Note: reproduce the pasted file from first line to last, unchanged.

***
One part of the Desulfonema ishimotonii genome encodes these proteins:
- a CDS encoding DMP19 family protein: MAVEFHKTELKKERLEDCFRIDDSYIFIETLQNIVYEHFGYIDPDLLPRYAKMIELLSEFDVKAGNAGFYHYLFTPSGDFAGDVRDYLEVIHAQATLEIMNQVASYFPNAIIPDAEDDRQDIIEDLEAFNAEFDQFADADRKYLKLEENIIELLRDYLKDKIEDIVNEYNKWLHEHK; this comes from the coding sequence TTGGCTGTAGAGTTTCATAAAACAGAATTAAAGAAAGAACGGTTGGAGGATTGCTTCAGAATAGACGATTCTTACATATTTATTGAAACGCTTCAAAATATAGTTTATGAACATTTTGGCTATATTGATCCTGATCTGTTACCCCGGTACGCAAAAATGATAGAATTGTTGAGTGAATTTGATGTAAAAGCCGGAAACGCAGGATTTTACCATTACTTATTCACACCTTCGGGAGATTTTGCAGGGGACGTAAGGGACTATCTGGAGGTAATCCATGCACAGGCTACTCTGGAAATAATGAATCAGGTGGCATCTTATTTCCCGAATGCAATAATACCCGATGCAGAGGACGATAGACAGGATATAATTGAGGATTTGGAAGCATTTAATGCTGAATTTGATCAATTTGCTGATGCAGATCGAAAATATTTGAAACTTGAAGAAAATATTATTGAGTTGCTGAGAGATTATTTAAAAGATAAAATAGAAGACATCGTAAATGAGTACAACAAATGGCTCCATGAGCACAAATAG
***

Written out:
One part of the Desulfonema ishimotonii genome encodes these proteins:
- a CDS encoding DMP19 family protein: MAVEFHKTELKKERLEDCFRIDDSYIFIETLQNIVYEHFGYIDPDLLPRYAKMIELLSEFDVKAGNAGFYHYLFTPSGDFAGDVRDYLEVIHAQATLEIMNQVASYFPNAIIPDAEDDRQDIIEDLEAFNAEFDQFADADRKYLKLEENIIELLRDYLKDKIEDIVNEYNKWLHEHK; this comes from the coding sequence TTGGCTGTAGAGTTTCATAAAACAGAATTAAAGAAAGAACGGTTGGAGGATTGCTTCAGAATAGACGATTCTTACATATTTATTGAAACGCTTCAAAATATAGTTTATGAACATTTTGGCTATATTGATCCTGATCTGTTACCCCGGTACGCAAAAATGATAGAATTGTTGAGTGAATTTGATGTAAAAGCCGGAAACGCAGGATTTTACCATTACTTATTCACACCTTCGGGAGATTTTGCAGGGGACGTAAGGGACTATCTGGAGGTAATCCATGCACAGGCTACTCTGGAAATAATGAATCAGGTGGCATCTTATTTCCCGAATGCAATAATACCCGATGCAGAGGACGATAGACAGGATATAATTGAGGATTTGGAAGCATTTAATGCTGAATTTGATCAATTTGCTGATGCAGATCGAAAATATTTGAAACTTGAAGAAAATATTATTGAGTTGCTGAGAGATTATTTAAAAGATAAAATAGAAGACATCGTAAATGAGTACAACAAATGGCTCCATGAGCACAAATAG